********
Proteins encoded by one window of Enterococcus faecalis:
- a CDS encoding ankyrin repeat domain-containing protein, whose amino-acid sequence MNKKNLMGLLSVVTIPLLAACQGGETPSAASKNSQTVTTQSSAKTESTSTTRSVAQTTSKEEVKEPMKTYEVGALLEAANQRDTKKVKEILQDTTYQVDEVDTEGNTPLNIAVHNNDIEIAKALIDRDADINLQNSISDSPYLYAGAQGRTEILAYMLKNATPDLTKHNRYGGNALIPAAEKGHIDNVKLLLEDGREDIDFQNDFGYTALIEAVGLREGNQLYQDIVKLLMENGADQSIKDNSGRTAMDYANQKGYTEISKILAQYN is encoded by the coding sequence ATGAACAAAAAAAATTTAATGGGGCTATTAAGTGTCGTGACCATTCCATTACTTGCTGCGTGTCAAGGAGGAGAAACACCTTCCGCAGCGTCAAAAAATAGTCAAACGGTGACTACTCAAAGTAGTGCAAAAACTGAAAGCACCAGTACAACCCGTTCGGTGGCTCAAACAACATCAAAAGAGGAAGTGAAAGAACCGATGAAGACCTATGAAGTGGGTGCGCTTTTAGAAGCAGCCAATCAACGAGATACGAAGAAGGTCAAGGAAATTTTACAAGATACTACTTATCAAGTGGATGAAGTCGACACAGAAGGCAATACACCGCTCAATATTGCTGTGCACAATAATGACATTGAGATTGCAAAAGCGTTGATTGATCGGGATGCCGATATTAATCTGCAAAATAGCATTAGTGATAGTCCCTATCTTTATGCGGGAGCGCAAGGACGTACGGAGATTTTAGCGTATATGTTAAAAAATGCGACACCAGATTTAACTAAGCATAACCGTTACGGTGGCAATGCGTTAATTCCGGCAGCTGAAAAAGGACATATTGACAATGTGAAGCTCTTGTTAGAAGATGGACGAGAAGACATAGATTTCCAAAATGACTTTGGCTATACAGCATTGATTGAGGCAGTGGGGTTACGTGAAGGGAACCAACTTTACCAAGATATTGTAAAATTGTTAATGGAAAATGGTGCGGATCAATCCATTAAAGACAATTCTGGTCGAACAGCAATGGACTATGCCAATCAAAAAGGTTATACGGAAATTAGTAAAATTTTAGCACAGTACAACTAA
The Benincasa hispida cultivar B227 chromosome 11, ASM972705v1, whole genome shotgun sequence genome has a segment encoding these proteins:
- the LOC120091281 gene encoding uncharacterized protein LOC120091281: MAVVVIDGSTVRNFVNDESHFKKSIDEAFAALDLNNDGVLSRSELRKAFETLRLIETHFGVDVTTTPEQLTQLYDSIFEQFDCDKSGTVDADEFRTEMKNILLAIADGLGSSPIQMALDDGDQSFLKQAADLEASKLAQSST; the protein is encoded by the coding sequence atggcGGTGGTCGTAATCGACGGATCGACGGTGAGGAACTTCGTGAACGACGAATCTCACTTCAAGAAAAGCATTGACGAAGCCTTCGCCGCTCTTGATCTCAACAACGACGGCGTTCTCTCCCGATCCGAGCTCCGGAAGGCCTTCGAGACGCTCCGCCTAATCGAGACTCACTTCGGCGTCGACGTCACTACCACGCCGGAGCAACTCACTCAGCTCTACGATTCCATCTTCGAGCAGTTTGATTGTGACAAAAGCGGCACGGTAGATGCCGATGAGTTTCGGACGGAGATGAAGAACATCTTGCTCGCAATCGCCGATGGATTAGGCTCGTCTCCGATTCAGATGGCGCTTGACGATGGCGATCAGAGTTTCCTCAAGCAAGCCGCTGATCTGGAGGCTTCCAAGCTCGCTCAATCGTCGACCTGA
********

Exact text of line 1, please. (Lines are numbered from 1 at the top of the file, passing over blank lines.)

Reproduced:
Proteins encoded by one window of Enterococcus faecalis: